Questions for which the answer is either “yes” or “no” are universally known to be poor ways to dig into an issue.
If you are trying to investigate something about your relationship with your partner, you need to learn how to ask open-ended questions. Almost any question can be reformulated to be open-ended. The trick is figuring out how to do it.
The hallmark of an open-ended question is the variety of potential responses the question might generate when asked of different people. An open-ended question should offer your partner the opportunity to dig into themselves and come up with an answer that is true to them.
An open-ended question defies a simple “yes” or “no” and attests to the sophistication of the human mind and the world in which we live.
When developing open-ended questions, ask yourself the question first, and explore the possible answers.
If the only two possible responses to the question are “yes” or “no,” or some very limited answer like, “I like that,” or “I don’t like that,” then you do not have an open-ended question.
Take the question you are trying to ask and look for the underlying theme that you are trying to address in it. For example, you might want to ask your partner, “Are you angry right now?” This question can only be answered “yes” or “no.” It isn’t an open-ended question.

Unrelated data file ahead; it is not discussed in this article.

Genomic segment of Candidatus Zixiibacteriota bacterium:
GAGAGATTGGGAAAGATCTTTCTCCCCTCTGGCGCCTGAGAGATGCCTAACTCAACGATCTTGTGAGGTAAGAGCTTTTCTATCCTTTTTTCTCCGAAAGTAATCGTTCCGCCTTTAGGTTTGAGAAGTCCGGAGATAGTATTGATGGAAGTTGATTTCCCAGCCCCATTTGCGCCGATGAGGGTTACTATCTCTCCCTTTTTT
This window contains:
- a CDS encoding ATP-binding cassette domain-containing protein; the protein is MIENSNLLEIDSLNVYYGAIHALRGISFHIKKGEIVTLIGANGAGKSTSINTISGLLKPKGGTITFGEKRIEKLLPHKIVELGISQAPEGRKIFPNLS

What you are really trying to find out in asking a question like this is how your partner is feeling.
Reformulate the question to allow them to address what is going on for them.
A simple reformulation would be, “How are you feeling right now?”
This question gives your partner the opportunity to express what is going on for them with any complexity they want to add, rather than limiting your partner to your own single guess.
I hope this helps you to ask better questions.
DBA, MBA, BBSc, MPsych (Clin)
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